He built arches for a new pair of athletic shoes. There was immediate relief, and over a period of 4-6 months all of my symptoms disappeared. Needless to say I went back to Fred for all of my shoe purchases. Because he used soft material, his arches had to be replaced a couple of times a year. He didn’t charge for the arches if you bought shoes from him. After he retired, I continued to drive to his house to get my shoes fixed. He would go to other shoe stores and pick out shoes for me that he knew would work with my feet.
Oh how I wish I had asked him to show me what he did and how he did it. I guess I was reluctant to ask him to reveal the secrets of his trade. Or I assumed that he would always help me with my shoes. One day in about 10 years ago, my right knee was starting to get a little sensitive, and I called for an appointment. Fred’s wife told me he had died suddenly. As far as she knew there was no one else who provided his kind of service.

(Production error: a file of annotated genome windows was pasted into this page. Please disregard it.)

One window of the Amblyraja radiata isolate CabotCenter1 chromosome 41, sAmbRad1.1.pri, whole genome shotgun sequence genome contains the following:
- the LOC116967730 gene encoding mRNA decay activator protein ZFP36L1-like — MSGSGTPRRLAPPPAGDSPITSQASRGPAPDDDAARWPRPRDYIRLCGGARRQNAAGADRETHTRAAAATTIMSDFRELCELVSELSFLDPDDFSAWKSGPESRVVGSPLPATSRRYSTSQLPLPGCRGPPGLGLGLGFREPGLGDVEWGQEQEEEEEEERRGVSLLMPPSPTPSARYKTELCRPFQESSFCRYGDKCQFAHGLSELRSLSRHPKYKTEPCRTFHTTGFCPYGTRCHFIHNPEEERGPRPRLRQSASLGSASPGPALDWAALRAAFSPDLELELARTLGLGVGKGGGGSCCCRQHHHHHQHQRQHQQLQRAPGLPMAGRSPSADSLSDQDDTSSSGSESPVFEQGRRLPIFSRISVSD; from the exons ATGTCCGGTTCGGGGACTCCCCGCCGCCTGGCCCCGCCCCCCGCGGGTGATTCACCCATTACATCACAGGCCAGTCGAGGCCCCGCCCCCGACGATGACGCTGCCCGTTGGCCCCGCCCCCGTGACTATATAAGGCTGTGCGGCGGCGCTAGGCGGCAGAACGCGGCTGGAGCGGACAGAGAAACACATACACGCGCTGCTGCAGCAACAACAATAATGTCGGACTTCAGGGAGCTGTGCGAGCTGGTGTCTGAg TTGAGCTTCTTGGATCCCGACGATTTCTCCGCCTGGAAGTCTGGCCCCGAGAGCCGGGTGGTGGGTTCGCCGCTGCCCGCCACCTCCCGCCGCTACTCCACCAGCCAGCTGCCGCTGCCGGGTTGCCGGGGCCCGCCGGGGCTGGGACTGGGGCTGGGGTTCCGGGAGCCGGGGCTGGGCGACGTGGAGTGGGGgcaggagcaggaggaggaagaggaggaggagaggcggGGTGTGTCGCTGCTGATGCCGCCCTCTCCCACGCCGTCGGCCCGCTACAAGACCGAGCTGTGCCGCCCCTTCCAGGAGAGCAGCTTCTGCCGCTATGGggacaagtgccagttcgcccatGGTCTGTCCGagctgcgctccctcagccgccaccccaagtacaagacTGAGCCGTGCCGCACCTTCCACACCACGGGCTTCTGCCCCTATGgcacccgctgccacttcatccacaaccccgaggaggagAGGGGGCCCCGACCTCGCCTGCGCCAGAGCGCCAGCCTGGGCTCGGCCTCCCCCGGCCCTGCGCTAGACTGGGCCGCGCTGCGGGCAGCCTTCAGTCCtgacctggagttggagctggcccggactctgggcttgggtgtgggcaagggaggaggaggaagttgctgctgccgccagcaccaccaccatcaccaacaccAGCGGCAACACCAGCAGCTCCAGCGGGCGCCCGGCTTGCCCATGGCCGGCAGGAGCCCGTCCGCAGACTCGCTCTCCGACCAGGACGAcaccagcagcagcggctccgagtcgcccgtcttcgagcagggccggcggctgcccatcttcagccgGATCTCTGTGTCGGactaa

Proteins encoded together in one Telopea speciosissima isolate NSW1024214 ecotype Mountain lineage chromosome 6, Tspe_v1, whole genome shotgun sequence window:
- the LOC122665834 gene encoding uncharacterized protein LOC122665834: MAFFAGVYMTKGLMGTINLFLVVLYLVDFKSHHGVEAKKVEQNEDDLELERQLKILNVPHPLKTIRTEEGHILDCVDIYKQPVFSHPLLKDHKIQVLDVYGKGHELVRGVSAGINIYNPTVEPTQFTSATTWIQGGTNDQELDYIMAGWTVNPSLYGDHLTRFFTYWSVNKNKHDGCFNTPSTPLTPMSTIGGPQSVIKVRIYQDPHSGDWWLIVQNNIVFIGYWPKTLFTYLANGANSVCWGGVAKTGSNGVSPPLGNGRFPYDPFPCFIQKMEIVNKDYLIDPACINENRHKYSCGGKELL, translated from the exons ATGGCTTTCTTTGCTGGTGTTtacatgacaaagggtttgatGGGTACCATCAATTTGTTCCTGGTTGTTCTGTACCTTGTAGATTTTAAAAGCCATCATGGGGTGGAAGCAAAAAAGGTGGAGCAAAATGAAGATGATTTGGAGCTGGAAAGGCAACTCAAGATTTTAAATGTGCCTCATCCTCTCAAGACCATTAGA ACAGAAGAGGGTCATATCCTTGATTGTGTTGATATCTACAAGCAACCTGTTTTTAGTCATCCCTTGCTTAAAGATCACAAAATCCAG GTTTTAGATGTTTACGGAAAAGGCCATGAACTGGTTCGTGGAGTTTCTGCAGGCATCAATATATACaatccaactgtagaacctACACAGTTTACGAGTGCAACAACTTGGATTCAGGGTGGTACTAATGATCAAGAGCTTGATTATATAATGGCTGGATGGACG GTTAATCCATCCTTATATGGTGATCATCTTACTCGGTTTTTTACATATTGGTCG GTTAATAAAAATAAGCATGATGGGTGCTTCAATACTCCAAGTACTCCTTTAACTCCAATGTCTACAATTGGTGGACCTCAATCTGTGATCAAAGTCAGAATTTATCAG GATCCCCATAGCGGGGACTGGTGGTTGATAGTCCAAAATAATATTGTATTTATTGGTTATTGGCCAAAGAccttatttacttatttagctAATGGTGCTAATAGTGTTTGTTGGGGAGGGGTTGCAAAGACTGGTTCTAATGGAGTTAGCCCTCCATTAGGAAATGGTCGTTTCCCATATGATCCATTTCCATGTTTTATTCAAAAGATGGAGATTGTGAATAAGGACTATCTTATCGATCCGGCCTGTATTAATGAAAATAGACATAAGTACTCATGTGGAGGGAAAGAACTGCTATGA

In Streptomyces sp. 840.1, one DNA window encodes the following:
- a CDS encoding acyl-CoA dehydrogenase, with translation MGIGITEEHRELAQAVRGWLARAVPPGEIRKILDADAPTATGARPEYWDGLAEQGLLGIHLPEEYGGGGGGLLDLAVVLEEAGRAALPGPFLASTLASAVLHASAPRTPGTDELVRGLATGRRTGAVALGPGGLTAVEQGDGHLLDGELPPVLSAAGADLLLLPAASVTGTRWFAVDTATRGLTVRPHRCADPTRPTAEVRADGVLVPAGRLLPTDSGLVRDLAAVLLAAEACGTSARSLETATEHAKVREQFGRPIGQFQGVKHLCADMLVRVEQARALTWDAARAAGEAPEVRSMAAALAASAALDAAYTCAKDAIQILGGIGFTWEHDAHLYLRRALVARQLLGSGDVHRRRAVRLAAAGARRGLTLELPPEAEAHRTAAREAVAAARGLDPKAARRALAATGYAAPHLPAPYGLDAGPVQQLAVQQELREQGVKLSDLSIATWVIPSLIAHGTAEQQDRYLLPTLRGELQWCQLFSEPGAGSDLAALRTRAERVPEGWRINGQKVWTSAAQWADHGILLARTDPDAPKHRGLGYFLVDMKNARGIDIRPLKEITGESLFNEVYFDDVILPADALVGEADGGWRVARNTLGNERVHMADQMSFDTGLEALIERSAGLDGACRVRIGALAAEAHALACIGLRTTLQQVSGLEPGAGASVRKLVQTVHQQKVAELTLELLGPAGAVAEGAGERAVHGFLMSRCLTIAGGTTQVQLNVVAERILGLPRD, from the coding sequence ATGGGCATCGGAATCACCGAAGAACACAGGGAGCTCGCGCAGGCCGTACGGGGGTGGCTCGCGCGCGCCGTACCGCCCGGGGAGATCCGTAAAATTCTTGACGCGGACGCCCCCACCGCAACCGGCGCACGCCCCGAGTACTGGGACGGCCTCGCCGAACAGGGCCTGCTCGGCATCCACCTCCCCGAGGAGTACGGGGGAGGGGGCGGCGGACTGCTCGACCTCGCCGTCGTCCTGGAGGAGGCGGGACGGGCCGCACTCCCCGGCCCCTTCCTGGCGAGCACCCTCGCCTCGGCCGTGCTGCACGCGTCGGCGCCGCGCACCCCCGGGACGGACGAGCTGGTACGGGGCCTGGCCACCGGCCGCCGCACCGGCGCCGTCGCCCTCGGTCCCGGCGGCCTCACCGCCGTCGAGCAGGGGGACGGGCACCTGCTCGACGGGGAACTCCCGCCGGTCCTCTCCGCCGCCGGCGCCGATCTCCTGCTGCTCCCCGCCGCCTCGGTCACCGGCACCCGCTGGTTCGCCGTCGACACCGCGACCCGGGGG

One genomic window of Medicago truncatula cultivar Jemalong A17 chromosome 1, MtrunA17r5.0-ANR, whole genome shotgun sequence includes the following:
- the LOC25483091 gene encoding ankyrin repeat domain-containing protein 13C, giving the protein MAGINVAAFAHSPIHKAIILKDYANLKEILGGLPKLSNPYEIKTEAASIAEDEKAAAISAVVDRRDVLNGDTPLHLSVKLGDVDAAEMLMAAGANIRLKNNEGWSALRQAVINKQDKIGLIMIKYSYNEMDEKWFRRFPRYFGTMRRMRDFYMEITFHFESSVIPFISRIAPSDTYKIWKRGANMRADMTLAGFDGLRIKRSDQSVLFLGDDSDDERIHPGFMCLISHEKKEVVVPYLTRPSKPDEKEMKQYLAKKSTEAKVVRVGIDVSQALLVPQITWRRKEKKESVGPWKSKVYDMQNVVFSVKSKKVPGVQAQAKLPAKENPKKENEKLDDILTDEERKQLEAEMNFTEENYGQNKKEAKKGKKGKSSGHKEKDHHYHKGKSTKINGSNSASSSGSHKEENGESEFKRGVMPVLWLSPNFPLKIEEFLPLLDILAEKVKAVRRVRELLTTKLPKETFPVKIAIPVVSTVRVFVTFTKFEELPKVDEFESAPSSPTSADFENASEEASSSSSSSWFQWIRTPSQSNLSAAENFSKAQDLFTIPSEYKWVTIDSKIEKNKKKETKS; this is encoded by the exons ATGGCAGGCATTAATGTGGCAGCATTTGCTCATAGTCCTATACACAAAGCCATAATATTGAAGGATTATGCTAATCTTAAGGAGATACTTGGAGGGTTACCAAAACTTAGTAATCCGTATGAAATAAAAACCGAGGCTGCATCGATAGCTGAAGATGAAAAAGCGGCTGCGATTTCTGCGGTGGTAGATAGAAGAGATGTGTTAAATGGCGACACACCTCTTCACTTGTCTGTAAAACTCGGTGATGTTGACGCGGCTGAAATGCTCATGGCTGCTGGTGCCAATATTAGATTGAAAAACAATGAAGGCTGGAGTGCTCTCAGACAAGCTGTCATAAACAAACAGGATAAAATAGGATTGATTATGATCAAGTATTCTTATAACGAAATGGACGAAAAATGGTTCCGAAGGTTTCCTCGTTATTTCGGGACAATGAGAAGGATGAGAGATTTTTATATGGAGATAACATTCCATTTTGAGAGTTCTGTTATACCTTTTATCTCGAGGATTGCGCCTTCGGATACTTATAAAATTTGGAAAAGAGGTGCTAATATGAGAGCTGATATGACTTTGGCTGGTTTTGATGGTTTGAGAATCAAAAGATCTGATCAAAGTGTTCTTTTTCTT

Now what was I going to do??